If you want your business to reach out to a global audience, the first thing to focus on is your localization and translation efforts. After all, you do want to prioritize ensuring that your content is really easy for your audience to understand no matter which part of the world they live in, right? For many business owners, a surprising majority, in fact, all this means is that they spruce up their knowledge and use of Google Translate.
But is this a good enough solution for your business? Honestly, no. In fact, we do not exaggerate when we say that Google Translate just won’t cut it anymore if you want to take your business spaces on the global landscape. And here are the main reasons why we believe so.
The first and most obvious reason is that with Google Translate you have a one- size- fits- all solution and that is never good news for a business no matter what the task at hand. Google Translate may work wonders for simple straightforward translation needs but it certainly falls short when you have specialized tasks to do.
The problem with the tool is that there is no way for you to tweak the efficacy or detailing on the translation effort. That means you get the same translation for high-end customer switch complex communication needs and for customers who just need to know how to contact you. This can become a big headache for you, especially with content that uses technical terminology or complex terms that are highly product or industry relevant. Not only may Google Translate make an error here; such errors can result in your customers either buying a wrong product from you or using it in a way that is appropriate. If there is any risk arising out of such faulty translation, remember that you are going to bear the brunt of legal issues. That’s not a smart way to work at all.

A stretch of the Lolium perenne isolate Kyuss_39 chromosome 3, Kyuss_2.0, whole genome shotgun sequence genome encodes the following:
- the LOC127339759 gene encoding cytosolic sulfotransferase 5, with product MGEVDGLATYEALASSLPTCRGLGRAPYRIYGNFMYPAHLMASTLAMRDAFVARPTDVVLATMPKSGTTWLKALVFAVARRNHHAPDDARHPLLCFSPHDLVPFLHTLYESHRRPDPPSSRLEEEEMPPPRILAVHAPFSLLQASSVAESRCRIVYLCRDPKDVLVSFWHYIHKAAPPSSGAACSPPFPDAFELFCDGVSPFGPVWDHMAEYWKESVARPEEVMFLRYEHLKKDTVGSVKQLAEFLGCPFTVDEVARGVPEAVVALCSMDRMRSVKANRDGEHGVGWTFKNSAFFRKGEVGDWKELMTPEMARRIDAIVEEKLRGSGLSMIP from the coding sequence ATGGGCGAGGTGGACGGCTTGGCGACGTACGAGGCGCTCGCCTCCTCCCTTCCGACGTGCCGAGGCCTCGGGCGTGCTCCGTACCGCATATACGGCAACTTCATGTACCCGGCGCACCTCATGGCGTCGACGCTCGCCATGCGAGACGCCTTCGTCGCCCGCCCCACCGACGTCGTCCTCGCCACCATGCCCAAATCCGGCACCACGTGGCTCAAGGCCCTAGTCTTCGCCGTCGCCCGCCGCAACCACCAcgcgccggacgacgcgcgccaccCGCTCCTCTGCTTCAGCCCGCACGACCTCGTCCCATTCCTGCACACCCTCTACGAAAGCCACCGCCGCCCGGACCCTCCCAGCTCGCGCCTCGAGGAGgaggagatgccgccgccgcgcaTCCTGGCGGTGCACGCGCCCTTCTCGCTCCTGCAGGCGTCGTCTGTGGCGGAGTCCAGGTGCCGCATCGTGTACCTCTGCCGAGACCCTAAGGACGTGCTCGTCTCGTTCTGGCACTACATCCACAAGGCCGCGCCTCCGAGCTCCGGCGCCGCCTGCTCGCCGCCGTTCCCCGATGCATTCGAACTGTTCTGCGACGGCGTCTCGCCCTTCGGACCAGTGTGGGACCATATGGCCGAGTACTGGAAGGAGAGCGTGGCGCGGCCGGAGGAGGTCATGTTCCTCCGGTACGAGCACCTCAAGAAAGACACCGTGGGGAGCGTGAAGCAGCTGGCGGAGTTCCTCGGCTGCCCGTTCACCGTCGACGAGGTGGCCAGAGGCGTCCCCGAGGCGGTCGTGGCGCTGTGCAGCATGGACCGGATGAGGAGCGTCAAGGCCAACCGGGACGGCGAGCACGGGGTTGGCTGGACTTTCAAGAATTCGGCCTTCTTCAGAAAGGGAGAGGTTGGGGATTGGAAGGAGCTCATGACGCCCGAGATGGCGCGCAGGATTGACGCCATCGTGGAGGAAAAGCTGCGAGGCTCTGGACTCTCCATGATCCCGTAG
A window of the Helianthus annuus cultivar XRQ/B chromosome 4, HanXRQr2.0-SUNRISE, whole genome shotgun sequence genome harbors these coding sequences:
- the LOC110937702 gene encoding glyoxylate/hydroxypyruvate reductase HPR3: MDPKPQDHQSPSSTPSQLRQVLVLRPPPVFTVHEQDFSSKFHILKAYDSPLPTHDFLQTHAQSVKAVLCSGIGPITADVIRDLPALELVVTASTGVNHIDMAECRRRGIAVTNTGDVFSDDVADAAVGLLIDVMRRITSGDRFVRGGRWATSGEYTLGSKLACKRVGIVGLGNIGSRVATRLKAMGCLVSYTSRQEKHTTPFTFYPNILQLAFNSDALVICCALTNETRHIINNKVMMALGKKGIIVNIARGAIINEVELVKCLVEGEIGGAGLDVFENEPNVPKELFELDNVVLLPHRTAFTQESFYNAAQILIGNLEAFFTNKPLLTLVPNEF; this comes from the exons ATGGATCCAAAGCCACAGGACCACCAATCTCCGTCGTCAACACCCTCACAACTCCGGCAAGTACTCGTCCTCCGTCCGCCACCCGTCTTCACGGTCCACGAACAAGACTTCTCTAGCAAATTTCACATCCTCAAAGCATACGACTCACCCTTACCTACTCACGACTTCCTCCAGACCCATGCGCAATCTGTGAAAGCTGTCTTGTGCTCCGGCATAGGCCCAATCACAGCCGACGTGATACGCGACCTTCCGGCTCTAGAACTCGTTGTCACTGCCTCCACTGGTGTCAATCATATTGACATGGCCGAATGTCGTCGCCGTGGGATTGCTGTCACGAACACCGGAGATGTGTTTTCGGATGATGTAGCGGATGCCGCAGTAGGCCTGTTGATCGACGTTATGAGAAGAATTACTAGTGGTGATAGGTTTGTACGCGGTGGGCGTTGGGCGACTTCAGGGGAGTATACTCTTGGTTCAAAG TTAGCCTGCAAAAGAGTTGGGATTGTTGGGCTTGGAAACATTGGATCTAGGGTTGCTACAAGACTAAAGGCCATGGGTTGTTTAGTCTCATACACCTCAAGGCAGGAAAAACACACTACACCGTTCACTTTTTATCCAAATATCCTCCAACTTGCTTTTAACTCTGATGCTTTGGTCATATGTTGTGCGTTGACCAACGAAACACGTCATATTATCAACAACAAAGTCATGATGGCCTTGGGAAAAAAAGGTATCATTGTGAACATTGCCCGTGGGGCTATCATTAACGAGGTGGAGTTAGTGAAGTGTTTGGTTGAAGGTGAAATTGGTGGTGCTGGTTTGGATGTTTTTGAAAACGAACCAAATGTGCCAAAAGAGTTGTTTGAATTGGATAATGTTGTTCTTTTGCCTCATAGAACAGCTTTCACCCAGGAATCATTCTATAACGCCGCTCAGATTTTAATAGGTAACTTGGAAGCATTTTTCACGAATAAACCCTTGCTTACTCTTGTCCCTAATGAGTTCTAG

Small mistakes in translation can result in big losses. Many big brands have discovered this, to their detriment, in the worst way possible. Whether it is fast food chains like MacDonald’s or auto manufacturers like Ford, they have been ta the receiving end of the backlash from poor translation that has decimated their audience in foreign marketplaces. The fact is that machine translation cannot be a substitute for human intelligence and the innate understand that a team of translators has about what is appropriate and practical and what is not. There is no aspect of business where it is more important to bring in human interference in translation than in the marketing side where the communication is directly with your global audience. It just doesn’t make business sense to risk your presence or brand repute in such markets by depending on 100% machine translation that can go awry.
Cultural understanding is yet another aspect that you cannot expect Google Translate to offer for your business. Yet, this is a critical aspect to factor in when translating your corporate message into another language. At times, it may be necessary to come up with an entirely new message that is more culturally appropriate. A good example would be Pepsodent’s brand message that its toothpaste whitens teeth. In South East Asia, people go to great lengths to blacken their teeth and here, this toothpaste would obviously face difficulties if it is marketed with the same message as everywhere else. Only locals with a deep understanding of the prevalent perceptions and traditions will know that the message is not really appropriate for the audience.
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